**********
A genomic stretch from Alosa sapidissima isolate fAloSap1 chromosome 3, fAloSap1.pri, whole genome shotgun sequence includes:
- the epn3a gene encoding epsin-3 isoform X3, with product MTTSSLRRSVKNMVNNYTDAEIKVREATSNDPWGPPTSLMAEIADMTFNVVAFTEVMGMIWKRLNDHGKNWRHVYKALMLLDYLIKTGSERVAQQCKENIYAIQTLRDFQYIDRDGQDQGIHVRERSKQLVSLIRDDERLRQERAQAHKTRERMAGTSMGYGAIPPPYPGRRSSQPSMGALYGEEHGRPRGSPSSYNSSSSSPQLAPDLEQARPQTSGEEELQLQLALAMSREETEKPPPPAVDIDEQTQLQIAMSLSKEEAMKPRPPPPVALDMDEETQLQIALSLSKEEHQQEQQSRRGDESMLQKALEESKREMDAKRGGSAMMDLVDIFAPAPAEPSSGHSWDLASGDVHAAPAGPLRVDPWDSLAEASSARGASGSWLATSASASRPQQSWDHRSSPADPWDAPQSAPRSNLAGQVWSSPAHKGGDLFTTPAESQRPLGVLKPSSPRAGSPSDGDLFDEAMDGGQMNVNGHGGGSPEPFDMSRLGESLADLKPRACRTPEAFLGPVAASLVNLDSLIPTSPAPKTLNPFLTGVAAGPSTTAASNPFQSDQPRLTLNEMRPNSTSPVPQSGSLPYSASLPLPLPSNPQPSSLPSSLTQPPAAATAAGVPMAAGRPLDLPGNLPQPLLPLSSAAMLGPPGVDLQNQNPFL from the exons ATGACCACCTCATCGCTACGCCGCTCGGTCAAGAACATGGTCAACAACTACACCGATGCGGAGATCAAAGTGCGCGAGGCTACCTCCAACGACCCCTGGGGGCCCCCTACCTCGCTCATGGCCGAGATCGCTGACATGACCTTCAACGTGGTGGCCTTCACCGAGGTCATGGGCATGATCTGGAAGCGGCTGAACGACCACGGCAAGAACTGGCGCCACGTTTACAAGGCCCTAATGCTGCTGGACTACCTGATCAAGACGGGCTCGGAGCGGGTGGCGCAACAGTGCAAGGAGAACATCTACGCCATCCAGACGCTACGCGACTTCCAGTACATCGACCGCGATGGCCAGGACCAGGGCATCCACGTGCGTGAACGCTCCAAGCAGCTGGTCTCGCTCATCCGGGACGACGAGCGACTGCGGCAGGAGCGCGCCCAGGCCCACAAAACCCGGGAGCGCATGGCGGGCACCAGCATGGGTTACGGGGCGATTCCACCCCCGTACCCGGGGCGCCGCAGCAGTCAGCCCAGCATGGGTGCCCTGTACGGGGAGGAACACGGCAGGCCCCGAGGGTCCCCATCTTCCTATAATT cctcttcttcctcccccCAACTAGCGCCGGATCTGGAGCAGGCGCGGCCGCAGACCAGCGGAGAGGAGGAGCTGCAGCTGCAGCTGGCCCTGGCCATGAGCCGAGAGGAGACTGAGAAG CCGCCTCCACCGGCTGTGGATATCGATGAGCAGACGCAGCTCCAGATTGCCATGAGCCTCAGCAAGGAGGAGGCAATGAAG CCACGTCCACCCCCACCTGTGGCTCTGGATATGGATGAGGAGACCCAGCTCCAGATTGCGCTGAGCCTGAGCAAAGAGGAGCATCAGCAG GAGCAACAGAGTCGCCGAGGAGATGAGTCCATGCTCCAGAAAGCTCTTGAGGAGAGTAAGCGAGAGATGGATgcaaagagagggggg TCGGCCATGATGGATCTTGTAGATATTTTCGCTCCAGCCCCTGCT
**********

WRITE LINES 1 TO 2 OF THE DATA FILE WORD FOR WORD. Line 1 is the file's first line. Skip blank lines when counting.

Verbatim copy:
A genomic stretch from Alosa sapidissima isolate fAloSap1 chromosome 3, fAloSap1.pri, whole genome shotgun sequence includes:
- the epn3a gene encoding epsin-3 isoform X3, with product MTTSSLRRSVKNMVNNYTDAEIKVREATSNDPWGPPTSLMAEIADMTFNVVAFTEVMGMIWKRLNDHGKNWRHVYKALMLLDYLIKTGSERVAQQCKENIYAIQTLRDFQYIDRDGQDQGIHVRERSKQLVSLIRDDERLRQERAQAHKTRERMAGTSMGYGAIPPPYPGRRSSQPSMGALYGEEHGRPRGSPSSYNSSSSSPQLAPDLEQARPQTSGEEELQLQLALAMSREETEKPPPPAVDIDEQTQLQIAMSLSKEEAMKPRPPPPVALDMDEETQLQIALSLSKEEHQQEQQSRRGDESMLQKALEESKREMDAKRGGSAMMDLVDIFAPAPAEPSSGHSWDLASGDVHAAPAGPLRVDPWDSLAEASSARGASGSWLATSASASRPQQSWDHRSSPADPWDAPQSAPRSNLAGQVWSSPAHKGGDLFTTPAESQRPLGVLKPSSPRAGSPSDGDLFDEAMDGGQMNVNGHGGGSPEPFDMSRLGESLADLKPRACRTPEAFLGPVAASLVNLDSLIPTSPAPKTLNPFLTGVAAGPSTTAASNPFQSDQPRLTLNEMRPNSTSPVPQSGSLPYSASLPLPLPSNPQPSSLPSSLTQPPAAATAAGVPMAAGRPLDLPGNLPQPLLPLSSAAMLGPPGVDLQNQNPFL from the exons ATGACCACCTCATCGCTACGCCGCTCGGTCAAGAACATGGTCAACAACTACACCGATGCGGAGATCAAAGTGCGCGAGGCTACCTCCAACGACCCCTGGGGGCCCCCTACCTCGCTCATGGCCGAGATCGCTGACATGACCTTCAACGTGGTGGCCTTCACCGAGGTCATGGGCATGATCTGGAAGCGGCTGAACGACCACGGCAAGAACTGGCGCCACGTTTACAAGGCCCTAATGCTGCTGGACTACCTGATCAAGACGGGCTCGGAGCGGGTGGCGCAACAGTGCAAGGAGAACATCTACGCCATCCAGACGCTACGCGACTTCCAGTACATCGACCGCGATGGCCAGGACCAGGGCATCCACGTGCGTGAACGCTCCAAGCAGCTGGTCTCGCTCATCCGGGACGACGAGCGACTGCGGCAGGAGCGCGCCCAGGCCCACAAAACCCGGGAGCGCATGGCGGGCACCAGCATGGGTTACGGGGCGATTCCACCCCCGTACCCGGGGCGCCGCAGCAGTCAGCCCAGCATGGGTGCCCTGTACGGGGAGGAACACGGCAGGCCCCGAGGGTCCCCATCTTCCTATAATT cctcttcttcctcccccCAACTAGCGCCGGATCTGGAGCAGGCGCGGCCGCAGACCAGCGGAGAGGAGGAGCTGCAGCTGCAGCTGGCCCTGGCCATGAGCCGAGAGGAGACTGAGAAG CCGCCTCCACCGGCTGTGGATATCGATGAGCAGACGCAGCTCCAGATTGCCATGAGCCTCAGCAAGGAGGAGGCAATGAAG CCACGTCCACCCCCACCTGTGGCTCTGGATATGGATGAGGAGACCCAGCTCCAGATTGCGCTGAGCCTGAGCAAAGAGGAGCATCAGCAG GAGCAACAGAGTCGCCGAGGAGATGAGTCCATGCTCCAGAAAGCTCTTGAGGAGAGTAAGCGAGAGATGGATgcaaagagagggggg TCGGCCATGATGGATCTTGTAGATATTTTCGCTCCAGCCCCTGCT